Spring observations from Diablo Lake

In light of the first days of spring and a reminder of the steadiness and predictability in the world around us has — even in moments of breathtaking change — our Learning Center staff have shared some observations on what has been going on in the more-than-human world around us.

March 19:
As we reach the Spring Equinox in the upper Skagit Valley, we have experienced our first days of over 60 degree weather, along with seven straight days of sunshine. Deer have been active on campus and in Marblemount. Common Snowdrop, often one of the first bulbs to bloom in spring, is flowering at the Confluence Farm, where Diobsud Creek meets the Skagit River. Salmonberry flowers and mullein are emerging around Hamilton.

Calves are being born and taking their first precarious steps in fields up and down the valley. Pairs of bald eagles can be spotted in nesting trees in the lower parts of the valley. Red-breasted sapsuckers and other woodpeckers can be heard drumming as they establish territory and seek mates. The distinctive spring’s heeerrree call of chickadees can be heard from the edge of the trees and barred owls are calling their “who cooks, who cooks for you” call at dawn and dusk.

Trumpeter swans who have wintered over in farm fields around the lower valley are heading north to their breeding grounds, passing overhead in great Vs, white bodies against blue sky. The Snow geese will be leaving soon too.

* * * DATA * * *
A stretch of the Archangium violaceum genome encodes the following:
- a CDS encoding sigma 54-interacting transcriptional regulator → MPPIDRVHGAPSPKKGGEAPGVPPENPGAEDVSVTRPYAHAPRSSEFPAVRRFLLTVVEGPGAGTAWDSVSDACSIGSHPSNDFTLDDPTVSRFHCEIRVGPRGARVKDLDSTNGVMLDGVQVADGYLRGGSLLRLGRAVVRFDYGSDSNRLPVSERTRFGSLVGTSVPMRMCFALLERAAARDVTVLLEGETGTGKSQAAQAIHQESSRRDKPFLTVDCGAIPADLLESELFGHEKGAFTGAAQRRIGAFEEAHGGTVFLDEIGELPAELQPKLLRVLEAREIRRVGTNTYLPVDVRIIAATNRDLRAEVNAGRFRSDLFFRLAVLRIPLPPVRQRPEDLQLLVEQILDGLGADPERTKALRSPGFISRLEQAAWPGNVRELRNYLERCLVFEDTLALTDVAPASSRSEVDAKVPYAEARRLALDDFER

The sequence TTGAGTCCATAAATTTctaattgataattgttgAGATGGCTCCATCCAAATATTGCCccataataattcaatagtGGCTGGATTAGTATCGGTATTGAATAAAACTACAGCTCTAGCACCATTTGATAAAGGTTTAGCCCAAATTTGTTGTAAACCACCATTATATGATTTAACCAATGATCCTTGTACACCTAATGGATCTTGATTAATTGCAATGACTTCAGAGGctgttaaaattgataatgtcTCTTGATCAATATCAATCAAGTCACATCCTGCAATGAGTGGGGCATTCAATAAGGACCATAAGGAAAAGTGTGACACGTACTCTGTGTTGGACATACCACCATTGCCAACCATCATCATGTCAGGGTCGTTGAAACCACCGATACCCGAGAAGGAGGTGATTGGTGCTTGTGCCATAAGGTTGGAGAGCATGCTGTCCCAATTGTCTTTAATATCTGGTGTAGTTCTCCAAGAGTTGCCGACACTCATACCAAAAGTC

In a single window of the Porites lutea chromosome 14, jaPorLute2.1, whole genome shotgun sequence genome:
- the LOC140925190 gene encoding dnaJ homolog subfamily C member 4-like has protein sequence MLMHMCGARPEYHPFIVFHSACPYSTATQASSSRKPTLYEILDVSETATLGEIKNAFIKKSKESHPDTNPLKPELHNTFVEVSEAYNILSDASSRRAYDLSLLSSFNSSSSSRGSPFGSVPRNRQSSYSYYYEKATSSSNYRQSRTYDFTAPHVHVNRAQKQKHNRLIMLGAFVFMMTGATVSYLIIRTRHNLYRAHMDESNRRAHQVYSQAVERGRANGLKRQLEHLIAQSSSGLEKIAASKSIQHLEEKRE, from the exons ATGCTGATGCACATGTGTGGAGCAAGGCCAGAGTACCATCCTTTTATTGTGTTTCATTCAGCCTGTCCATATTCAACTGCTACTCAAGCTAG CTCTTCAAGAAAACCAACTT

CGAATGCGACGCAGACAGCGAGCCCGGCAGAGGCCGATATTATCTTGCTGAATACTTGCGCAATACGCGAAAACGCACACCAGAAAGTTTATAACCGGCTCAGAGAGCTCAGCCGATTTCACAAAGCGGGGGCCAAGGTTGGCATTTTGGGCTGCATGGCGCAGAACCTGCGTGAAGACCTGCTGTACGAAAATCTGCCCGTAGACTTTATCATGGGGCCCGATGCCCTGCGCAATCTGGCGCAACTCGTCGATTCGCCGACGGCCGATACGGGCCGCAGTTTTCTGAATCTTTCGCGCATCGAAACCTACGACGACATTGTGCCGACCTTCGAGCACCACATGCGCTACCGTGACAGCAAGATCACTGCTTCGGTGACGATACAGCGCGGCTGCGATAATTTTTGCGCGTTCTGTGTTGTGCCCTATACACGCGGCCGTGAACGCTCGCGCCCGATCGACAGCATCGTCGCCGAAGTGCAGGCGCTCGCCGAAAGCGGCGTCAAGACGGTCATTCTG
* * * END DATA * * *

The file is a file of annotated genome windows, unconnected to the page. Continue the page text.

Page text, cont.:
April 1
In true spring fashion, this past week in the upper Skagit Valley we have seen a swing from sunny 60 degrees days to 40 degrees and rainy! Fresh beaver tracks were spotted on the beach of the Confluence Property and an abundance of chews in the willow groves along Diobsud Creek show that beavers are busy rebuilding their lodges that were washed away during winter floods. These same willows are flowering with fluffy white cylinders, called catkins.

A staff member came across arrowleaf balsamroot sunflowers in bloom up the Twisp River, where meadowlarks have arrived in force and are filling the air with song. Valley walls will be green and golden in the coming weeks.

Grouse can be heard consistently drumming to attract females to their territory — oftentimes the same grouse will return to drum on the same log year after year. Turkey vultures have returned to the Skagit Valley for the spring, soaring on thermals in the valley with their distinct wobble.

Just as the appearance of vultures marks the change in season, so does the noted absence of wintering bald eagles in the upper reaches of the valley who have started to return to Alaska and Canada where they reside the rest of the year. ⠀⠀⠀⠀⠀⠀⠀⠀⠀
Keep an eye out for returning songbirds, or the absence of winter residents. Especially with colder and wetter weather this week, birds will likely be frequenting feeders.

Please note that The North Cascades Environmental Learning Center campus is closed to the public, as are visitor facilities and campgrounds in North Cascades National Park. Photos by Andrew Reding.

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